Over the past decade, there has been an increase in awareness and concern about the occurrence and long-term effects of concussions. Traumatic brain injury (TBI)-related emergency department (ED) visits associated with motor vehicle collisions, including patients with a diagnosis of concussion or mild TBI (mTBI), have increased while deaths and hospital admissions related to TBI have decreased. The diagnostic criteria for concussion have evolved and broadened, and based on current assessments and diagnostic imaging techniques, there are often no objective findings, yet a diagnosis of concussion may still be rendered. Clinical assessment of concussion may be based only on patient-reported symptoms and history, making it difficult to objectively relate the reported increase in TBI-related ED visits due to motor vehicle collisions to specific collision parameters. This study aims to perform a scientific evaluation of concussion risk during motor vehicle collisions, strengthened by objective, quantitative data, specifically focusing on head acceleration-based metrics. Data from full-scale passenger vehicle crash tests are reported for frontal and rear-end collisions with delta-Vs ranging from 6.0 to 19.0 kph (3.7 to…
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Evaluation of Occupant Kinematics in Low- to Moderate-Speed Frontal and Rear-End Motor Vehicle Collisions

Exponent Inc.-Alexander Bruno, Megan Toney-Bolger, Juff George, Jeffrey Koller, Anton Filatov, Joseph Olberding
Published 2019-04-02 by SAE International in United States
Low- to moderate-speed motor vehicle collisions are a common crash type and are sometimes associated with injury complaints. Understanding occupant motion (kinematics) in response to low- and moderate-speed motor vehicle collisions is important for evaluating occupant interactions with interior vehicle structures, including the restraint systems, with the ultimate goal of assessing injury potential. Furthermore, quantitative occupant kinematic data from full-scale crash testing of late-model passenger vehicles is limited for collisions at low- to moderate-speeds. The current study reports kinematic data from full-scale frontal and rear-end crash tests of late-model, mid-size sedans with delta-Vs ranging from 6.0 to 19.0 kph (3.7 to 11.8 mph) and 5.6 to 19.5 kph (3.5 to 12.1 mph), respectively. For each test vehicle, the motion of a Hybrid III 50th-percentile male anthropomorphic test device (ATD) restrained in the driver seat was recorded using high-speed onboard video. Motion tracking of the video was used to evaluate the excursion and velocity of each ATD’s head, shoulder, elbow, and knee with respect to the vehicle interior. Restraint loads were recorded via load cells placed…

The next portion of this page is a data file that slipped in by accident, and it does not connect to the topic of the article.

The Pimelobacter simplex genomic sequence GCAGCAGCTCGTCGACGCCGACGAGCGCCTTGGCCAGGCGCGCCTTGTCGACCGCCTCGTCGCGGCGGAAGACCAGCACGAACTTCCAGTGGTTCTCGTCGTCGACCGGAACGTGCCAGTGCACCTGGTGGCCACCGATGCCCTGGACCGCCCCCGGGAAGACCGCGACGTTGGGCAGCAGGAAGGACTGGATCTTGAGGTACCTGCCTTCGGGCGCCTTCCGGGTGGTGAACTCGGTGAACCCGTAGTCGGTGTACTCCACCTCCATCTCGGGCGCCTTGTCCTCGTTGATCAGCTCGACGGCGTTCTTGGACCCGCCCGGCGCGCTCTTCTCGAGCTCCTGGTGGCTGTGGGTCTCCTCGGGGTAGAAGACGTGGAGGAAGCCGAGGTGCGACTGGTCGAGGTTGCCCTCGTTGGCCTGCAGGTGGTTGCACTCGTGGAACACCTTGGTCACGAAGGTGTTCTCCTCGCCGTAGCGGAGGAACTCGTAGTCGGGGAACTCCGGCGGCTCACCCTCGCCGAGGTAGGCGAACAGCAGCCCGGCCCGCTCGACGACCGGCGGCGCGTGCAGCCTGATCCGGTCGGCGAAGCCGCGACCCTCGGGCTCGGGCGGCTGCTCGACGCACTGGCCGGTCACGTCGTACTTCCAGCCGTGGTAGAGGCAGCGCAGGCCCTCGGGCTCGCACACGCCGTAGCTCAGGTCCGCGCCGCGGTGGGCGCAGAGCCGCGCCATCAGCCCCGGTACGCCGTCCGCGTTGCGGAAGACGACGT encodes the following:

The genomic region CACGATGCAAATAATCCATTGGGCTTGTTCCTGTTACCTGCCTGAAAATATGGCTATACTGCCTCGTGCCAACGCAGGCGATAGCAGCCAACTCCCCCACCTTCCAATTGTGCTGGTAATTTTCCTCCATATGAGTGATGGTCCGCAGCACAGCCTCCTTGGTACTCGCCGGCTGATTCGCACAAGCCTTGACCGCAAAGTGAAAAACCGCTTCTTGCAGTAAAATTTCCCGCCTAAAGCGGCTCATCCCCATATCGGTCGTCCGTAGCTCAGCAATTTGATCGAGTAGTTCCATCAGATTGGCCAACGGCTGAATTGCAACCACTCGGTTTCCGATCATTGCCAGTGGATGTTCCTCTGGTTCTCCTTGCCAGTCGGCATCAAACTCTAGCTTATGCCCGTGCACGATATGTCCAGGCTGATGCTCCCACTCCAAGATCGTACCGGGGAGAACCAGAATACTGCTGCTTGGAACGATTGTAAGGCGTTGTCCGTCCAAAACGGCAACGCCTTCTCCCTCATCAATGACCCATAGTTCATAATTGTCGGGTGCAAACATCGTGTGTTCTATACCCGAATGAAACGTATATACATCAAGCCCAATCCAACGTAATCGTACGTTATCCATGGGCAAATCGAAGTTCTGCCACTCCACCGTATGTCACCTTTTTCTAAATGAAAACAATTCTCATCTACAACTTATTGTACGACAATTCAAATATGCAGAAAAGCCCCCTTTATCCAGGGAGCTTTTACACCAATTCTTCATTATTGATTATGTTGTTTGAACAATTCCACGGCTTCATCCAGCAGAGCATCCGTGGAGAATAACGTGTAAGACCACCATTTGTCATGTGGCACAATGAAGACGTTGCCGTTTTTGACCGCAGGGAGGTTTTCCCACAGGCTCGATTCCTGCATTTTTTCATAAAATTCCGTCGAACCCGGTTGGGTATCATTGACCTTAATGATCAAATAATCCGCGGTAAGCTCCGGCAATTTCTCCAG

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Evaluating a Heavy-Duty Truck Climate Control System Using Thermal Comfort-Focused Testing and Simulation Techniques

ThermoAnalytics Inc.-Mark Hepokoski, Steven Patterson, Allen Curran
Volvo Trucks North America-Steven Adelman, Miguel Javier
Published 2019-04-02 by SAE International in United States
A test protocol previously developed for automotive applications was adapted to evaluate the performance of a climate control system for a heavy-duty truck. Human subjects, as well as a test system composed of a high-resolution passive sensor manikin and a human thermal model, were employed to evaluate thermal comfort perception. Testing was performed in a climate-controlled wind tunnel equipped with a dynamometer. The truck’s HVAC system performance was evaluated in a −10 °C environment. Additionally, the test protocol was designed to explore a large range of thermal sensation and comfort states. Subjective responses, including thermal sensation and comfort, as well as thermo-physiological state information, quantified by skin temperatures measured across the body, were obtained from the human test participants and compared to that which was indicated by the test system.
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Evaluation of Equivalent Temperature in a Vehicle Cabin with a Numerical Thermal Manikin (Part 2): Evaluation of Thermal Environment and Equivalent Temperature in a Vehicle Cabin

AGC Inc.-Yoshiichi Ozeki, Seiko Suzuki
Nissan Motor Co., Ltd.-Hajime Oi, Yasushi Ichikawa, Akira Matsumoto
Published 2019-04-02 by SAE International in United States